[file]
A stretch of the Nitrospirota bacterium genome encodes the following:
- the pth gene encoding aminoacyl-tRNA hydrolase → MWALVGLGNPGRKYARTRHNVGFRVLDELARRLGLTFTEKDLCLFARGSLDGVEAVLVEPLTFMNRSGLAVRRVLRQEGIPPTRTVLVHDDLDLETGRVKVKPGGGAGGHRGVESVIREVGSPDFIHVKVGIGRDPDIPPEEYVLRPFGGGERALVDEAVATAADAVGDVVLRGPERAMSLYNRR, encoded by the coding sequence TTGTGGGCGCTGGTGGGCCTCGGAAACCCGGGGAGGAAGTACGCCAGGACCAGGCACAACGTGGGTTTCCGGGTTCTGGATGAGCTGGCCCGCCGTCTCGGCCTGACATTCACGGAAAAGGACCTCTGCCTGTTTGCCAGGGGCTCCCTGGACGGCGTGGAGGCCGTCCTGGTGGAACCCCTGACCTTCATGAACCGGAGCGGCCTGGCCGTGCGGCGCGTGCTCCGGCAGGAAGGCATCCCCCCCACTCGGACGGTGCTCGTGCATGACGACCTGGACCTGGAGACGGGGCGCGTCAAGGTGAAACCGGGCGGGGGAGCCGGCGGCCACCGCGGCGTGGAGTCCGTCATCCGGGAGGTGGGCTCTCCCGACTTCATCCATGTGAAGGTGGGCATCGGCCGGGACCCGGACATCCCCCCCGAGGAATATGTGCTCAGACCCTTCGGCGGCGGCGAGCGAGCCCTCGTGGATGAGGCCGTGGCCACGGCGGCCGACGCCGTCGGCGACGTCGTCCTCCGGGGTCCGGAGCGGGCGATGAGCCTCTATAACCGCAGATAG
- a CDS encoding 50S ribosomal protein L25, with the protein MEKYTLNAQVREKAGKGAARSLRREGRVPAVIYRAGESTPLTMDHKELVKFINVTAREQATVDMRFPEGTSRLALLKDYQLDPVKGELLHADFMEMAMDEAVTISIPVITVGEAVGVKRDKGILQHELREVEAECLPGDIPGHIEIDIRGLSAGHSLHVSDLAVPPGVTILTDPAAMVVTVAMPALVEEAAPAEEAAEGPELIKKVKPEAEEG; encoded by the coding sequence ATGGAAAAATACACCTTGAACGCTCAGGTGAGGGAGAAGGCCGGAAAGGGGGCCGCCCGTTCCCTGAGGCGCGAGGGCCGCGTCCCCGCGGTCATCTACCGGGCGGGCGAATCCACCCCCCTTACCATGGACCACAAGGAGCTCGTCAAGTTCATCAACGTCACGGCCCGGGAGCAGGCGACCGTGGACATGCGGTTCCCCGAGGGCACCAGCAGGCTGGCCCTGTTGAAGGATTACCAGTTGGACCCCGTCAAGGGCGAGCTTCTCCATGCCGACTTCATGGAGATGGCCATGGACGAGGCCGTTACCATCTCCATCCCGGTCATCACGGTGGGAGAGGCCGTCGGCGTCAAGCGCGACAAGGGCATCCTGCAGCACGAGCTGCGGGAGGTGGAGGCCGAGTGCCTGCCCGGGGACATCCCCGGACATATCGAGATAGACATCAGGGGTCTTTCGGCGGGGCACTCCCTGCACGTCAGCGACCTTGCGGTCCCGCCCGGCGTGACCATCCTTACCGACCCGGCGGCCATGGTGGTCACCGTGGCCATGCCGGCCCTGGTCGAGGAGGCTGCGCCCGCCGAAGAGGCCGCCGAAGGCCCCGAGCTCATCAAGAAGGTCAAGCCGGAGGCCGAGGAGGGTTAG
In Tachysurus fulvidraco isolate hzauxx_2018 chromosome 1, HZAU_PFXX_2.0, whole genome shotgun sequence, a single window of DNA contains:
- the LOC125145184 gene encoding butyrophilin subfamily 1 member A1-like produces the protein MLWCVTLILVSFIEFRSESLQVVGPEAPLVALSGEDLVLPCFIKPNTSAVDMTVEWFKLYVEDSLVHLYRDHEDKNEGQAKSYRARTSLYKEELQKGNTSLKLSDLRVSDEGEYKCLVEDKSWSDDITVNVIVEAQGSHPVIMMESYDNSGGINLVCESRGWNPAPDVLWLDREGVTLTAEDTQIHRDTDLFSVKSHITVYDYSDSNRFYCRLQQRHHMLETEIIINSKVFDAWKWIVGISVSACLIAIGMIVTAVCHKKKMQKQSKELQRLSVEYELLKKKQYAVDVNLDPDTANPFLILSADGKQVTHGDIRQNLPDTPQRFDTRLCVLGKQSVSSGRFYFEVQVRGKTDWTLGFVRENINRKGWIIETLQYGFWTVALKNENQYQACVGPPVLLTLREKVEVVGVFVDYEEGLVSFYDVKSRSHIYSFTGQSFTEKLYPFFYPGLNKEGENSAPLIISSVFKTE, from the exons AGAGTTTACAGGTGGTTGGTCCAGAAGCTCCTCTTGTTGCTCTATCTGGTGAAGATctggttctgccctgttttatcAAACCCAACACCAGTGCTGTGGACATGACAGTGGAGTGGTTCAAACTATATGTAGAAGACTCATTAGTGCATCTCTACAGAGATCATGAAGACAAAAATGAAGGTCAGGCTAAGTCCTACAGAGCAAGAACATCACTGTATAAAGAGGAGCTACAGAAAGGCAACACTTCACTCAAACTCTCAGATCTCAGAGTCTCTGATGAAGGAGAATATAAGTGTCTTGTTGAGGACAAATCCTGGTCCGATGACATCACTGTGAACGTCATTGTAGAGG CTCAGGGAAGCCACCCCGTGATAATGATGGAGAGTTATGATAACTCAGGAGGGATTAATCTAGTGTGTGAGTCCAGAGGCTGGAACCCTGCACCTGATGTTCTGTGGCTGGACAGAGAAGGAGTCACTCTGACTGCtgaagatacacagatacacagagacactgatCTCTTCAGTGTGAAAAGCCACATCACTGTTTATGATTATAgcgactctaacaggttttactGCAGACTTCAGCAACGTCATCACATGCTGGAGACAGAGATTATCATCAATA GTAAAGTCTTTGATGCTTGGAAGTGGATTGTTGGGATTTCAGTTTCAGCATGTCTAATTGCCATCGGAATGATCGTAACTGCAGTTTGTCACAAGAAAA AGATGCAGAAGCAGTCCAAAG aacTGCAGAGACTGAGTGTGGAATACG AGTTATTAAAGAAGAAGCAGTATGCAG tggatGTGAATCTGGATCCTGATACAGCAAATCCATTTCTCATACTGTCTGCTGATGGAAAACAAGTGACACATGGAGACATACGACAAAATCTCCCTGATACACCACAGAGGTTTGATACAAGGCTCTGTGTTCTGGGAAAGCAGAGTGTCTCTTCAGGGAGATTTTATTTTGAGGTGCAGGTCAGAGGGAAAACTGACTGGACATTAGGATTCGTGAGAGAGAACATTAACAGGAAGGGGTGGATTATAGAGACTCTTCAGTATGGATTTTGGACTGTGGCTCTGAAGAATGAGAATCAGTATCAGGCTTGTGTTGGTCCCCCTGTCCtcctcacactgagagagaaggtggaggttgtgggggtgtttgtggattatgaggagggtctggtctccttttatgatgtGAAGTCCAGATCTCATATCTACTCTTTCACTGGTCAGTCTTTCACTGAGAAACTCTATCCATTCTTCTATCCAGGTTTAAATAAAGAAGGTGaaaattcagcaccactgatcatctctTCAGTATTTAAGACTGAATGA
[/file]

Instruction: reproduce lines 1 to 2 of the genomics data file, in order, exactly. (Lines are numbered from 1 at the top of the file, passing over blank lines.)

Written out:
A stretch of the Nitrospirota bacterium genome encodes the following:
- the pth gene encoding aminoacyl-tRNA hydrolase → MWALVGLGNPGRKYARTRHNVGFRVLDELARRLGLTFTEKDLCLFARGSLDGVEAVLVEPLTFMNRSGLAVRRVLRQEGIPPTRTVLVHDDLDLETGRVKVKPGGGAGGHRGVESVIREVGSPDFIHVKVGIGRDPDIPPEEYVLRPFGGGERALVDEAVATAADAVGDVVLRGPERAMSLYNRR, encoded by the coding sequence TTGTGGGCGCTGGTGGGCCTCGGAAACCCGGGGAGGAAGTACGCCAGGACCAGGCACAACGTGGGTTTCCGGGTTCTGGATGAGCTGGCCCGCCGTCTCGGCCTGACATTCACGGAAAAGGACCTCTGCCTGTTTGCCAGGGGCTCCCTGGACGGCGTGGAGGCCGTCCTGGTGGAACCCCTGACCTTCATGAACCGGAGCGGCCTGGCCGTGCGGCGCGTGCTCCGGCAGGAAGGCATCCCCCCCACTCGGACGGTGCTCGTGCATGACGACCTGGACCTGGAGACGGGGCGCGTCAAGGTGAAACCGGGCGGGGGAGCCGGCGGCCACCGCGGCGTGGAGTCCGTCATCCGGGAGGTGGGCTCTCCCGACTTCATCCATGTGAAGGTGGGCATCGGCCGGGACCCGGACATCCCCCCCGAGGAATATGTGCTCAGACCCTTCGGCGGCGGCGAGCGAGCCCTCGTGGATGAGGCCGTGGCCACGGCGGCCGACGCCGTCGGCGACGTCGTCCTCCGGGGTCCGGAGCGGGCGATGAGCCTCTATAACCGCAGATAG